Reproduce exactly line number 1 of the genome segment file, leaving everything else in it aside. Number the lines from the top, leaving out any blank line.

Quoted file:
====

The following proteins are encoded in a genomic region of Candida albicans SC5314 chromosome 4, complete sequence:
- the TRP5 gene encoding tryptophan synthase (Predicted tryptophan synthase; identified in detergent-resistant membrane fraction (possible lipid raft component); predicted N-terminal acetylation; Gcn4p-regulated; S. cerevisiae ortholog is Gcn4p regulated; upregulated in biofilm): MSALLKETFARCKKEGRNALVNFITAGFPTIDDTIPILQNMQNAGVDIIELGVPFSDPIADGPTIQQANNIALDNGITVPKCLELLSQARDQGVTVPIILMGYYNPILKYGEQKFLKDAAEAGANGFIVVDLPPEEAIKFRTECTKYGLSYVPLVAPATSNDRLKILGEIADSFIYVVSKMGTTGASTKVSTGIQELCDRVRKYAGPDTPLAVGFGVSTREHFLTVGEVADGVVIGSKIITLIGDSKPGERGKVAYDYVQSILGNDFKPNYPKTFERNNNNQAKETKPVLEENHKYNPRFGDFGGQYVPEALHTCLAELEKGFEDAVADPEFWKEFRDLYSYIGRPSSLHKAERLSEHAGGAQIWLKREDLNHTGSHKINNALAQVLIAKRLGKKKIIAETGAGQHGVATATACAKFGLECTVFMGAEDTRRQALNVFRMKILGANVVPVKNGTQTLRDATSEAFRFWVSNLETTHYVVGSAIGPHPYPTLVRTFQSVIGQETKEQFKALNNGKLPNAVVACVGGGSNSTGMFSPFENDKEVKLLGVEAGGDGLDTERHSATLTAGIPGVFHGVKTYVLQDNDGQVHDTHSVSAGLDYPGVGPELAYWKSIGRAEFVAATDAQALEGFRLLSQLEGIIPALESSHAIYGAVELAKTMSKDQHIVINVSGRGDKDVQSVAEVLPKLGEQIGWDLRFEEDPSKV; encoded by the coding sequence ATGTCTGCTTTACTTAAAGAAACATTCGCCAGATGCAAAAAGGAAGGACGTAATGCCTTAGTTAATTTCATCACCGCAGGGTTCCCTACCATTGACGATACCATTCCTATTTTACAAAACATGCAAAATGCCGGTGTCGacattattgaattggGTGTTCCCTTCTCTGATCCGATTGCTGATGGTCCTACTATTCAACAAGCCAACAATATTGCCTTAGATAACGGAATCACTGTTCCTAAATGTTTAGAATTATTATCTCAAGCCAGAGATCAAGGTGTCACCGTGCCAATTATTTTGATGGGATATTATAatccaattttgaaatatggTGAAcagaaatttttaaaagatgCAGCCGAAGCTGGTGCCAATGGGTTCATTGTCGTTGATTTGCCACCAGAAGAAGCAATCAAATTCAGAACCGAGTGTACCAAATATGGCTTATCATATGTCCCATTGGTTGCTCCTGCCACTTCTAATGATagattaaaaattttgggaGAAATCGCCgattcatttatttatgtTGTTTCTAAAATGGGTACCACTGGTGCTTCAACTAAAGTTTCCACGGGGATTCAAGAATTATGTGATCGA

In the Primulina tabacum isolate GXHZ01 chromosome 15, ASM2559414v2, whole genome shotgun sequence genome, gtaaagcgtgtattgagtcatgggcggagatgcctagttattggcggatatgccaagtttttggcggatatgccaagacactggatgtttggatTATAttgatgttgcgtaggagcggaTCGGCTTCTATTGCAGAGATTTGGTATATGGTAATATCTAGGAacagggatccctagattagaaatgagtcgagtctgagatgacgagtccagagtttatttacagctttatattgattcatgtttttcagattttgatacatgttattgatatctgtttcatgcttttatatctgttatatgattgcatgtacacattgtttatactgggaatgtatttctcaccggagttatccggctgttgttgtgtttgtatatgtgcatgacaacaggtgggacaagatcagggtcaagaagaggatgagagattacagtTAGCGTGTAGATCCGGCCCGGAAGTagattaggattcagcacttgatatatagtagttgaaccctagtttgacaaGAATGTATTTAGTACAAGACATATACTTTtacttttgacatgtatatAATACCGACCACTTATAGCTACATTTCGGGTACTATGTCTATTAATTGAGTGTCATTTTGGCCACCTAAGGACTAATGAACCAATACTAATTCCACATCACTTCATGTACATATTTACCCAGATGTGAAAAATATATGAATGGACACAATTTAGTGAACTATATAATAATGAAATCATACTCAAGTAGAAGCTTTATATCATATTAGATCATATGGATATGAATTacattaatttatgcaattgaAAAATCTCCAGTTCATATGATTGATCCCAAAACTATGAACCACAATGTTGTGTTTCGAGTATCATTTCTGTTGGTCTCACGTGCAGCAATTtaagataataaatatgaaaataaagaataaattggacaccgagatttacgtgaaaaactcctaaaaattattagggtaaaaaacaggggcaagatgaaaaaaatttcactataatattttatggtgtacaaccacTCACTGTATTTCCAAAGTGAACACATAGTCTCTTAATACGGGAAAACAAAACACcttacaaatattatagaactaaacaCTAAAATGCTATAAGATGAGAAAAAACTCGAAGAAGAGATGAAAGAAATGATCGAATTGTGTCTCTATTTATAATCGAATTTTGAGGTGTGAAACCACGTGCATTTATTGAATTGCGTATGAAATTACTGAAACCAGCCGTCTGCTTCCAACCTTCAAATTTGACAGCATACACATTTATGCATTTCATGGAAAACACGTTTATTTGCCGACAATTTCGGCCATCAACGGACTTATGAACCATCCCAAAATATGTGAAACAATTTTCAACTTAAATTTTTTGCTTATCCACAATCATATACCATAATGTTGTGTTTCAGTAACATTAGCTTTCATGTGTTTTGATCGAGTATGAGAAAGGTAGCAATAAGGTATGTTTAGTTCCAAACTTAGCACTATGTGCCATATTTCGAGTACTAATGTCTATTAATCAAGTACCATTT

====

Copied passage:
The following proteins are encoded in a genomic region of Candida albicans SC5314 chromosome 4, complete sequence: